MEMORANDUM AND ORDER
DAVID R. HERNDON, District Judge.
This matter is before the Court on petitioner/defendant Stanley Happold's motion to vacate, set aside or correct his sentence pursuant to 28 U.S.C. § 2255 (Doc. 1). Under Rule 4(b) of the RULES GOVERNING § 2255 PROCEEDINGS IN THE UNITED STATES DISTRICT COURTS, a judge receiving a § 2255 motion must conduct a preliminary review and, "[i]f it plainly appears from the motion, any attached exhibits, and the record of prior proceedings that the moving party is not entitled to relief, the judge must dismiss the motion and direct the clerk to notify the moving party." A preliminary review of Happold's petition shows that it must be dismissed.
On January 23, 2006, Happold entered an open plea of guilty to one count of transporting and shipping child pornography by use of a computer, and one count of possession of a computer containing images child pornography. See United States v. Happold, S.D. Ill., Criminal Case. No. 05-40077-GPM (Doc. 14). Happold was sentenced on April 28, 2006 to a total of 300 months imprisonment. ( Id. at Doc. 16). Judgment was not entered on the docket until May 8, 2006 ( Id. at Doc. 19). An amended judgment was entered on June 7, 2006 to correct a clerical error ( Id. at Doc. 21). Happold did not file a notice of appeal.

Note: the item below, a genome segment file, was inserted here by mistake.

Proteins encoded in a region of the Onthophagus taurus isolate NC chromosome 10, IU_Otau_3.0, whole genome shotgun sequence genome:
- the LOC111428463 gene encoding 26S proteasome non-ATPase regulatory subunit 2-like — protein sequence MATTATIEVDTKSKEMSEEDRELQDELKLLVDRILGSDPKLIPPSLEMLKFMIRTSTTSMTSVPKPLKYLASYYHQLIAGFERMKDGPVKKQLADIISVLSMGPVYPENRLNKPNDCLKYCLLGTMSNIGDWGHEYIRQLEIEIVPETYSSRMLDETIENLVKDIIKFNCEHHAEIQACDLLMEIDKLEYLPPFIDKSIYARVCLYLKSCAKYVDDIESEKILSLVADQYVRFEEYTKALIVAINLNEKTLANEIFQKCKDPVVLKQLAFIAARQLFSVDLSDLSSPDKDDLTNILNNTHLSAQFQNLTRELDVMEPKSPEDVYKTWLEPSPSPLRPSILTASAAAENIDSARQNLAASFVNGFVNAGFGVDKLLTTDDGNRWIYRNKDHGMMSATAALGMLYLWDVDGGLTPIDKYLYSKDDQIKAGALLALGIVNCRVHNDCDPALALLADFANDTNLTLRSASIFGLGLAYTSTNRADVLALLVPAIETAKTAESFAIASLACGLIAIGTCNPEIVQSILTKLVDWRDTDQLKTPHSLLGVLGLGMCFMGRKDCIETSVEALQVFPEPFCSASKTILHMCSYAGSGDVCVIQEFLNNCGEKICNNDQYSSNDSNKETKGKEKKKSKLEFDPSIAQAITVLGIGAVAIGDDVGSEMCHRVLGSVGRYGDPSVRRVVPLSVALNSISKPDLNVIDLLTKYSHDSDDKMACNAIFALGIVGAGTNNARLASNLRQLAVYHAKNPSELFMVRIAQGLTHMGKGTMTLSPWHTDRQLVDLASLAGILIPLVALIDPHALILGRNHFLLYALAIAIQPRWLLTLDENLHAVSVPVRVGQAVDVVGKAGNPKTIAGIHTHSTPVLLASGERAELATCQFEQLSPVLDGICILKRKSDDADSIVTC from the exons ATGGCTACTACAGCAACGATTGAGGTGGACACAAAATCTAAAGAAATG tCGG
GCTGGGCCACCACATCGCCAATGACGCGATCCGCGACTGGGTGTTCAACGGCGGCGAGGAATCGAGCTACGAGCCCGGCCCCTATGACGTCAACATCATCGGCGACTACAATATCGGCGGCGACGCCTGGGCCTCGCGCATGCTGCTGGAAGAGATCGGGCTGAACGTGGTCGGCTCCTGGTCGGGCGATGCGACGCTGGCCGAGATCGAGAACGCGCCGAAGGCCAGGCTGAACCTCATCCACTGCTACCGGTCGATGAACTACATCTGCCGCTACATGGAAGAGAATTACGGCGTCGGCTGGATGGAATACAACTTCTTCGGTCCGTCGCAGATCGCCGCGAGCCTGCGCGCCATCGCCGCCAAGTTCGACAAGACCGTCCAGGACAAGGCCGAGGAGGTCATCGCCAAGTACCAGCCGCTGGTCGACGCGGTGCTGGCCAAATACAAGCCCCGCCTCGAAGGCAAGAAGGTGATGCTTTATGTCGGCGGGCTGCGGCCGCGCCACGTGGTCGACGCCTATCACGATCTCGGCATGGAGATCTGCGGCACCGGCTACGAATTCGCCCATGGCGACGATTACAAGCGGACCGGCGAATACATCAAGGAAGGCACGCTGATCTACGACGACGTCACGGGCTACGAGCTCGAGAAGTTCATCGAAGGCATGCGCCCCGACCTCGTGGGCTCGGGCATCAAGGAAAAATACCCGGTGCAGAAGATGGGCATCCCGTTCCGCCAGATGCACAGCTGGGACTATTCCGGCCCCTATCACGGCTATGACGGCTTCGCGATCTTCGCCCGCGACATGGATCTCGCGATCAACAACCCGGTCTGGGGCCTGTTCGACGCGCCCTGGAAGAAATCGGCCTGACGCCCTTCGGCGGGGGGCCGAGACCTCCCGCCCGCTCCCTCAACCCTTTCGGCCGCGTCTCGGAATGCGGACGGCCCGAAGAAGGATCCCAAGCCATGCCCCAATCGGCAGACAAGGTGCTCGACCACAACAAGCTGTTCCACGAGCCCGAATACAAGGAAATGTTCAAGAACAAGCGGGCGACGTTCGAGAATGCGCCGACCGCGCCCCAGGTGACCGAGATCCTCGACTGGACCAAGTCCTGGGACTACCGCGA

On April 18, 2011, almost five years after he was sentenced, Happold filed a pro se "Motion to Reopen 28 USC 2255 Proceedings Under the Authority of the Savings Clause and Treate [sic] as a 28 USC 2241 Proceeding" ( Id. at Doc. 25). However, on April 28, 2011, the motion was denied because no § 2255 motion had ever been filed, and therefore, it was impossible to "reopen" it ( See Id. at Doc. 26). Happold appealed the order denying his motion ( Id. at Doc. 27). On appeal, he claimed that he handed his § 2255 motion to a prison guard during the spring of 2007, and he is entitled to the benefit of the "mailbox rule" ( Id. at Doc. 35). The Seventh Circuit Court of Appeals rejected Happold's argument and affirmed the denial of his motion to reopen ( Id. at Doc. 35).